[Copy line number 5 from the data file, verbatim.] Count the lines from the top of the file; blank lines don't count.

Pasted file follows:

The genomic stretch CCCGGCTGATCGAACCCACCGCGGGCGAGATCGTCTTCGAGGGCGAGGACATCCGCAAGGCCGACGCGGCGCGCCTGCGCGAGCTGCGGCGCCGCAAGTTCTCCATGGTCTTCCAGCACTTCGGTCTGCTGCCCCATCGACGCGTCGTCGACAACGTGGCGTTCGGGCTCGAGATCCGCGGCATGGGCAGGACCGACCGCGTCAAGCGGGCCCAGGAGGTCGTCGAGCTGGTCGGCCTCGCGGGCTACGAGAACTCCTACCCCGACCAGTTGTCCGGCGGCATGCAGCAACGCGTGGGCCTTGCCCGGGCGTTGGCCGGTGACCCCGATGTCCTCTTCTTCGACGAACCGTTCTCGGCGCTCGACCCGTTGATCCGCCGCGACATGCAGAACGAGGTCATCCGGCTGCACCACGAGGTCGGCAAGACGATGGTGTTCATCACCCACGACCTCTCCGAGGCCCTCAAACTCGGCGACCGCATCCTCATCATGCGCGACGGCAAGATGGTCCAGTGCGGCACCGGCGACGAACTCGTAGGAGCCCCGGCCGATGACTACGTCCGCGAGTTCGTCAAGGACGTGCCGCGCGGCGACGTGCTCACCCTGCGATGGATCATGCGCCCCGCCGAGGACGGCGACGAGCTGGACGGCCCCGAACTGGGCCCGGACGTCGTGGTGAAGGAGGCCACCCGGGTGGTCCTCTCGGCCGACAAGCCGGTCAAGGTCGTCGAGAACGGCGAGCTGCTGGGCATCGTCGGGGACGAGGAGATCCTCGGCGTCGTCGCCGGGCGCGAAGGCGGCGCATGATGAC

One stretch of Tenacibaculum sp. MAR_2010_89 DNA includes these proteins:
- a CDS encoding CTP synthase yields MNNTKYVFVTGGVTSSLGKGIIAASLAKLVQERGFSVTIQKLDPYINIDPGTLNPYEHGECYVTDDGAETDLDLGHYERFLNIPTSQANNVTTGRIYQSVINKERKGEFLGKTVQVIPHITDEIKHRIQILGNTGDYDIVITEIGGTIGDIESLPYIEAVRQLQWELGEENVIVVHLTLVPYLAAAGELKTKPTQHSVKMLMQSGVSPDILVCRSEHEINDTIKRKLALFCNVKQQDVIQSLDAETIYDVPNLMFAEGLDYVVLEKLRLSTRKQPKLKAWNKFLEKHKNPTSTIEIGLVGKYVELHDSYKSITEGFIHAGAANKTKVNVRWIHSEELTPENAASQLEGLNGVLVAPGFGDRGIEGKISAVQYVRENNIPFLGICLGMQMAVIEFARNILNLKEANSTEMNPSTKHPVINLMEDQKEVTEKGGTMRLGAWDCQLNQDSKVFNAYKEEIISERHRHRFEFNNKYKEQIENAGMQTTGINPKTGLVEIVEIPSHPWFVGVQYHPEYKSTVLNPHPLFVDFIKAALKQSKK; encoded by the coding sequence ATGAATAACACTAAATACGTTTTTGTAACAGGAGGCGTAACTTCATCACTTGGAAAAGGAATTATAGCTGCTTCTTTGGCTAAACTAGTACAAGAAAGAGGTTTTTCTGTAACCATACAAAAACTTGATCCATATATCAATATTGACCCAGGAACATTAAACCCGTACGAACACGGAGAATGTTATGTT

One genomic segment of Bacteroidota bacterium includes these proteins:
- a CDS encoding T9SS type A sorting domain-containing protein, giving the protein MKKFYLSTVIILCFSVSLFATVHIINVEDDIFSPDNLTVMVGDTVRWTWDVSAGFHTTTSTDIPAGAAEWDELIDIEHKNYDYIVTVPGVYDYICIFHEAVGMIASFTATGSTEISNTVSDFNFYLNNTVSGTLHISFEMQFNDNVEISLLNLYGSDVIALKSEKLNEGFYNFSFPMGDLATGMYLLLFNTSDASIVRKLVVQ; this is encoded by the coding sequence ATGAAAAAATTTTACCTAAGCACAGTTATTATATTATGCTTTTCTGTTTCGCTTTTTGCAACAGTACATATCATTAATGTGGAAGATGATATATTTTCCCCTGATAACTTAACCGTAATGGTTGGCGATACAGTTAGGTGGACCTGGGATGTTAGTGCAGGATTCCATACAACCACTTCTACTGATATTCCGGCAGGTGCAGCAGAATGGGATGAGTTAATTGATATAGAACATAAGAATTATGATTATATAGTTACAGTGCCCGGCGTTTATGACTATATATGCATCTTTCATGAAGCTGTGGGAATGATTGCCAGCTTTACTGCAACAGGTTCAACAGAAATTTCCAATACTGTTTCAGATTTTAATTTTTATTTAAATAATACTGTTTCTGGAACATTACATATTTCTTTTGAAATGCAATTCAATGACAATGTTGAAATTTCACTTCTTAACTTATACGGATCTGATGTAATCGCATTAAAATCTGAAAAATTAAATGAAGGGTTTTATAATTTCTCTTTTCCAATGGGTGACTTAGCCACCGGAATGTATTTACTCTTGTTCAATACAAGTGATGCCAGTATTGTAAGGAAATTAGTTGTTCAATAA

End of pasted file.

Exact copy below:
- a CDS encoding T9SS type A sorting domain-containing protein, giving the protein MKKFYLSTVIILCFSVSLFATVHIINVEDDIFSPDNLTVMVGDTVRWTWDVSAGFHTTTSTDIPAGAAEWDELIDIEHKNYDYIVTVPGVYDYICIFHEAVGMIASFTATGSTEISNTVSDFNFYLNNTVSGTLHISFEMQFNDNVEISLLNLYGSDVIALKSEKLNEGFYNFSFPMGDLATGMYLLLFNTSDASIVRKLVVQ; this is encoded by the coding sequence ATGAAAAAATTTTACCTAAGCACAGTTATTATATTATGCTTTTCTGTTTCGCTTTTTGCAACAGTACATATCATTAATGTGGAAGATGATATATTTTCCCCTGATAACTTAACCGTAATGGTTGGCGATACAGTTAGGTGGACCTGGGATGTTAGTGCAGGATTCCATACAACCACTTCTACTGATATTCCGGCAGGTGCAGCAGAATGGGATGAGTTAATTGATATAGAACATAAGAATTATGATTATATAGTTACAGTGCCCGGCGTTTATGACTATATATGCATCTTTCATGAAGCTGTGGGAATGATTGCCAGCTTTACTGCAACAGGTTCAACAGAAATTTCCAATACTGTTTCAGATTTTAATTTTTATTTAAATAATACTGTTTCTGGAACATTACATATTTCTTTTGAAATGCAATTCAATGACAATGTTGAAATTTCACTTCTTAACTTATACGGATCTGATGTAATCGCATTAAAATCTGAAAAATTAAATGAAGGGTTTTATAATTTCTCTTTTCCAATGGGTGACTTAGCCACCGGAATGTATTTACTCTTGTTCAATACAAGTGATGCCAGTATTGTAAGGAAATTAGTTGTTCAATAA